New York City Department of Education Social Studies Scope and Sequence
Grade 4, Unit 3: Colonial and Revolutionary Periods
Grade 11, Unit 1: Forming a Union: Colonial and Constitutional Foundations (1607 – ca. 1800)

New York City Department of Education Social Studies Scope and Sequence
D. Geographic Reasoning

1. Use location terms and geographic representations, such as maps, photographs, satellite images, and models, to describe where places are in relation to each other, to describe connections between places, and to evaluate the benefits of particular places for purposeful activities.

Immigration and Innovators and Inventors Programs

New York City Department of Education Social Studies Scope and Sequence

Grade 4, Unit 5: Making the Empire State: Immigration, Industrialization and Westward Movement
Grade 10, Unit 6: Globalization and the Changing Environment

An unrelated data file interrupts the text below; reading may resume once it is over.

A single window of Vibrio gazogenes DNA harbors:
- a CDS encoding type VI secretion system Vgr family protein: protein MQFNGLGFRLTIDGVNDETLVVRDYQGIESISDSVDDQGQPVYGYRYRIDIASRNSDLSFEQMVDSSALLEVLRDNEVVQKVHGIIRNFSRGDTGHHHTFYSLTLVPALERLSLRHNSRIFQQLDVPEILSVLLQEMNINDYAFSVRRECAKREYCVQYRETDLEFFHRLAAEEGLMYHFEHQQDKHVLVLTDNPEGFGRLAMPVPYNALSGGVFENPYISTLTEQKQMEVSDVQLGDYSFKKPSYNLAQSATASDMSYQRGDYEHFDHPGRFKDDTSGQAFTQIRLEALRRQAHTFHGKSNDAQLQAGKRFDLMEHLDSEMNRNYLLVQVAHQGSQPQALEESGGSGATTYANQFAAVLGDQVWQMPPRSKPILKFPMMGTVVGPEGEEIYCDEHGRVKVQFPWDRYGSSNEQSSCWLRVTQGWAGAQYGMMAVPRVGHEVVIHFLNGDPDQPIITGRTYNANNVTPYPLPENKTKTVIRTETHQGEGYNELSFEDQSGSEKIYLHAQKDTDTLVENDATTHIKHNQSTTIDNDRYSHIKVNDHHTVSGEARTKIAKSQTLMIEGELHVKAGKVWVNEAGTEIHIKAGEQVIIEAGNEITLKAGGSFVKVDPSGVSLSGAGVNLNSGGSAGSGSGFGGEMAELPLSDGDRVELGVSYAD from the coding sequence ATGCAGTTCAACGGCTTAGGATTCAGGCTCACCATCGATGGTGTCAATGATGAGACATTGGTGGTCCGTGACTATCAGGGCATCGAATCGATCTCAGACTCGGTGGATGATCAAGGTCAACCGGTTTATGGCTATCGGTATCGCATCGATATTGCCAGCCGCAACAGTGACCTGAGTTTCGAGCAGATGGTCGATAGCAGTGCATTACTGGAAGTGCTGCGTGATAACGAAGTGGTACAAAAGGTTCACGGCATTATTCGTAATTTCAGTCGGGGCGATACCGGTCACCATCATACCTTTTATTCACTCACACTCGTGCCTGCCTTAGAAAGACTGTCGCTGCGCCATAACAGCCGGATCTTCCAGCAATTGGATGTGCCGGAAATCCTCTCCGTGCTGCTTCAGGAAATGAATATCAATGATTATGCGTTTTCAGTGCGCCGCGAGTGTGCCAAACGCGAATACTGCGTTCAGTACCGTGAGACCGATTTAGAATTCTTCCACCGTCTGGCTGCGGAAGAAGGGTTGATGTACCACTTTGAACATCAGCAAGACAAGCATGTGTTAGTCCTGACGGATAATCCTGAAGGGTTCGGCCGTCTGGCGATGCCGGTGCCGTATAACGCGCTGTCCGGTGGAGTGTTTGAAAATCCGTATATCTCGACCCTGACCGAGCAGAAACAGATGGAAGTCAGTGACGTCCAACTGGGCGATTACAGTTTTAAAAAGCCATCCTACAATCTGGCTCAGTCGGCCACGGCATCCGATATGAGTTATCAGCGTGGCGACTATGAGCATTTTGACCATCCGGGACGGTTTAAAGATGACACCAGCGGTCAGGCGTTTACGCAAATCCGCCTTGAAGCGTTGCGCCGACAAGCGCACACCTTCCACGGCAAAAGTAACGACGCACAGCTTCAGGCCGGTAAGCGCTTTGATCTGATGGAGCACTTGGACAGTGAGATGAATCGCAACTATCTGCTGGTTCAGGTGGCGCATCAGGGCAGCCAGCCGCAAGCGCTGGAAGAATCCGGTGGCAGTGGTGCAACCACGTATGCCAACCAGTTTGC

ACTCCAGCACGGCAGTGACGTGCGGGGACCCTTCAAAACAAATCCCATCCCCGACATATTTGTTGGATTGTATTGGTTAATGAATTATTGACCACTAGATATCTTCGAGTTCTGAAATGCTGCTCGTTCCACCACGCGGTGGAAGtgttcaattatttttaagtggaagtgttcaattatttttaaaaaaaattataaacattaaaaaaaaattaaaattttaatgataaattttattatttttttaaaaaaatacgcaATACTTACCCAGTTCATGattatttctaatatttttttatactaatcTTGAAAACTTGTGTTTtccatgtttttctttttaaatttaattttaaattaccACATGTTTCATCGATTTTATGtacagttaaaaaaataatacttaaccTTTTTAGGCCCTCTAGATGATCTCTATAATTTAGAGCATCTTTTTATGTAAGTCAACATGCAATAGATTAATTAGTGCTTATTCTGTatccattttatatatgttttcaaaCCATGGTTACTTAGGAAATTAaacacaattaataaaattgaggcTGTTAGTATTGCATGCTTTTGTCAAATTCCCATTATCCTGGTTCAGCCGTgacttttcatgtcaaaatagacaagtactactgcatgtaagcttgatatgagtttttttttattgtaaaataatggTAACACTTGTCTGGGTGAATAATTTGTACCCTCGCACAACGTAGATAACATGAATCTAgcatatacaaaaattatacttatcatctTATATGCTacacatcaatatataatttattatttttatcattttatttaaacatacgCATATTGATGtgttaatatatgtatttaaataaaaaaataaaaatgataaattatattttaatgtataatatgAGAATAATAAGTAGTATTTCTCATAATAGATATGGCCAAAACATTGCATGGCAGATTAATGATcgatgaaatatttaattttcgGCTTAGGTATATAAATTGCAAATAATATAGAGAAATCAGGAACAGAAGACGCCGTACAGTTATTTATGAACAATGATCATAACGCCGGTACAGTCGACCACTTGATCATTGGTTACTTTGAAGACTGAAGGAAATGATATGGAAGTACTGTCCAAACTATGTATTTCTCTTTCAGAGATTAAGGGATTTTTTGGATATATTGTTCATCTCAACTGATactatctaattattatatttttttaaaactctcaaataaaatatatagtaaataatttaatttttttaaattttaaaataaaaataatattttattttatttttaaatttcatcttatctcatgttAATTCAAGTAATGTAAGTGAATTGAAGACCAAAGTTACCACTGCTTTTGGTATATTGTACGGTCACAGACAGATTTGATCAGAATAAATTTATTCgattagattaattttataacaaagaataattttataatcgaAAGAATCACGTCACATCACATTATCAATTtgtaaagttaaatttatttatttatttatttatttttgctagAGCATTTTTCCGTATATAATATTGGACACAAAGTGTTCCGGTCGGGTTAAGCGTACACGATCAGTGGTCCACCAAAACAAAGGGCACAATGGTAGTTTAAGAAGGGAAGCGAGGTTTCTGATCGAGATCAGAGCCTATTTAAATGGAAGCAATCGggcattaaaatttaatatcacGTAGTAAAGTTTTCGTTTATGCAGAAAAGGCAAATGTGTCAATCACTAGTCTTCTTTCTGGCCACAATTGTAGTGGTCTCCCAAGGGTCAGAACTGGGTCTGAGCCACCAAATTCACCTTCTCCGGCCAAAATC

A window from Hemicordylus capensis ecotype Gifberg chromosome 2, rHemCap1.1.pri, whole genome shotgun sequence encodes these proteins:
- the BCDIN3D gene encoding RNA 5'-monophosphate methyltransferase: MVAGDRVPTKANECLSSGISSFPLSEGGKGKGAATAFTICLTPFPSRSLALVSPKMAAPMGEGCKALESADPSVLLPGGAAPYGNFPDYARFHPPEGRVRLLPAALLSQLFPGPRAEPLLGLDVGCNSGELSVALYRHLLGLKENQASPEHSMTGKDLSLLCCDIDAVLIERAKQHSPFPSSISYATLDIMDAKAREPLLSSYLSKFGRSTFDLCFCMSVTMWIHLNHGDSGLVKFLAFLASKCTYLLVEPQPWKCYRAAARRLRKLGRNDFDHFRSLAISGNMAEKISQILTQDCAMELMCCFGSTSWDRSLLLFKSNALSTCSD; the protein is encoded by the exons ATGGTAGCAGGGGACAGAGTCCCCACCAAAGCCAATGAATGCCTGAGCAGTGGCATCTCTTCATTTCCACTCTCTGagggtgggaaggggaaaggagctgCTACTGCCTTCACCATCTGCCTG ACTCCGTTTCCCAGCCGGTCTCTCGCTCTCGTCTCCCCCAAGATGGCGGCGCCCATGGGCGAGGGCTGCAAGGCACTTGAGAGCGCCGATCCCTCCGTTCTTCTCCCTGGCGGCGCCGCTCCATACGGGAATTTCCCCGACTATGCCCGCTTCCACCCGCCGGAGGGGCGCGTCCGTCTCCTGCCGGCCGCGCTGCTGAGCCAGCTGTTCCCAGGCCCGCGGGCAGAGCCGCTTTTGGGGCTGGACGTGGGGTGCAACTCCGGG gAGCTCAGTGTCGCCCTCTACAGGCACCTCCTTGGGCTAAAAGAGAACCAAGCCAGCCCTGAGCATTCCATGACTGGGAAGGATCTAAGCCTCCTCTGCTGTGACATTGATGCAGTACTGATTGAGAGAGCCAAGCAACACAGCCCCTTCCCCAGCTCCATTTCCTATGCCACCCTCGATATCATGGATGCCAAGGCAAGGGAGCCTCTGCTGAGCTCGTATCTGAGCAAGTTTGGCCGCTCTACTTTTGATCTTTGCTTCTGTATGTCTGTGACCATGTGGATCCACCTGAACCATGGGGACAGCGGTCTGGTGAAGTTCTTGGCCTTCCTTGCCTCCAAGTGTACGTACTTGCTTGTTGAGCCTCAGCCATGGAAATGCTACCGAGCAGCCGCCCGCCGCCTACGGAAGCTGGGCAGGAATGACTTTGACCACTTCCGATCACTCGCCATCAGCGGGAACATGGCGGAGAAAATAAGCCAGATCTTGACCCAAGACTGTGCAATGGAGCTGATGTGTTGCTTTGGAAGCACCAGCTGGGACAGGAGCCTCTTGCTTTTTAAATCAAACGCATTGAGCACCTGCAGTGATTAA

Grade 11, Unit 3: Post-Civil War America Industrialization, Urbanization and the Progressive Movement (1865 – ca. 1900)

National Curriculum Standards for Social Studies Early Grades

Chapter 3: PEOPLE, PLACES, AND ENVIRONMENTS (p.34), The learners will understand:

  • Cultural patterns and their interactions within and across places, such as migration and settlement, changes in customs or ideas, and in the ways people make a living.

National Curriculum Standards for Social Studies Middle Grades

Chapter 3: PEOPLE, PLACES, AND ENVIRONMENTS (p.34), The learners will understand:

  • Patterns of demographic and political change, and cultural diffusion in the past and present (e.g. changing national boundaries, migration, and settlement, and the diffusion of and changes in customs and ideas).
  • Factors that contribute to cooperation and conflict among peoples of the nation and world, including language, religion, and political beliefs.

National Curriculum Standards for Social Studies High School

Chapter 3: PEOPLE, PLACES, AND ENVIRONMENTS (p.34), The learners will understand:

  • Cultural diffusion of customs ideas.
 

Civil War and Black New Yorkers Programs

Social Studies Scope and Sequence

Grade 4: Unit 4: Freedom and the New Nation: Federal, State and Local Government
Grade 4: Unit 5: Making the Empire State: Immigration, Industrialization and Westward Movement
Grade 11: Unit 3: Post-Civil War America Industrialization, Urbanization and the Progressive Movement (1865 – ca. 1900)